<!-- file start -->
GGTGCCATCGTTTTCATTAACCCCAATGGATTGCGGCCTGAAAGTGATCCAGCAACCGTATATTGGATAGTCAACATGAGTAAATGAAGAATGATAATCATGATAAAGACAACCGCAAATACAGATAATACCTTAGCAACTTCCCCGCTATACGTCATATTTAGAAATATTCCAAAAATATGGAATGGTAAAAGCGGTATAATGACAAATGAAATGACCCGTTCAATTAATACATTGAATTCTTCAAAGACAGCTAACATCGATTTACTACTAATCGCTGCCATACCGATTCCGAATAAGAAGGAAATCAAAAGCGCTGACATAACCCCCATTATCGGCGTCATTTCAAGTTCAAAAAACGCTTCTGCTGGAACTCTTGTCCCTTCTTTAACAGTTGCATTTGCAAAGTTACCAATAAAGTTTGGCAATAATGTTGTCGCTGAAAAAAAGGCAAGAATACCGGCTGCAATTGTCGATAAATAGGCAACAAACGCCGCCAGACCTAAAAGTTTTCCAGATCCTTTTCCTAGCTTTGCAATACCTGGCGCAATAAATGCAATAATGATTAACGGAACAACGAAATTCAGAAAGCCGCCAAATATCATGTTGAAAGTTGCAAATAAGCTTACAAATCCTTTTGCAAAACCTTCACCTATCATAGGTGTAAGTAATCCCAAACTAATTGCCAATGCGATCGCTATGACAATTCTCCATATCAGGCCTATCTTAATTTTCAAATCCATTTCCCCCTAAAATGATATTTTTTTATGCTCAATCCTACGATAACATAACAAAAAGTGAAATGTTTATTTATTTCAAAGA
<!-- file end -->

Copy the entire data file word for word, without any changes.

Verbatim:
GGTGCCATCGTTTTCATTAACCCCAATGGATTGCGGCCTGAAAGTGATCCAGCAACCGTATATTGGATAGTCAACATGAGTAAATGAAGAATGATAATCATGATAAAGACAACCGCAAATACAGATAATACCTTAGCAACTTCCCCGCTATACGTCATATTTAGAAATATTCCAAAAATATGGAATGGTAAAAGCGGTATAATGACAAATGAAATGACCCGTTCAATTAATACATTGAATTCTTCAAAGACAGCTAACATCGATTTACTACTAATCGCTGCCATACCGATTCCGAATAAGAAGGAAATCAAAAGCGCTGACATAACCCCCATTATCGGCGTCATTTCAAGTTCAAAAAACGCTTCTGCTGGAACTCTTGTCCCTTCTTTAACAGTTGCATTTGCAAAGTTACCAATAAAGTTTGGCAATAATGTTGTCGCTGAAAAAAAGGCAAGAATACCGGCTGCAATTGTCGATAAATAGGCAACAAACGCCGCCAGACCTAAAAGTTTTCCAGATCCTTTTCCTAGCTTTGCAATACCTGGCGCAATAAATGCAATAATGATTAACGGAACAACGAAATTCAGAAAGCCGCCAAATATCATGTTGAAAGTTGCAAATAAGCTTACAAATCCTTTTGCAAAACCTTCACCTATCATAGGTGTAAGTAATCCCAAACTAATTGCCAATGCGATCGCTATGACAATTCTCCATATCAGGCCTATCTTAATTTTCAAATCCATTTCCCCCTAAAATGATATTTTTTTATGCTCAATCCTACGATAACATAACAAAAAGTGAAATGTTTATTTATTTCAAAGA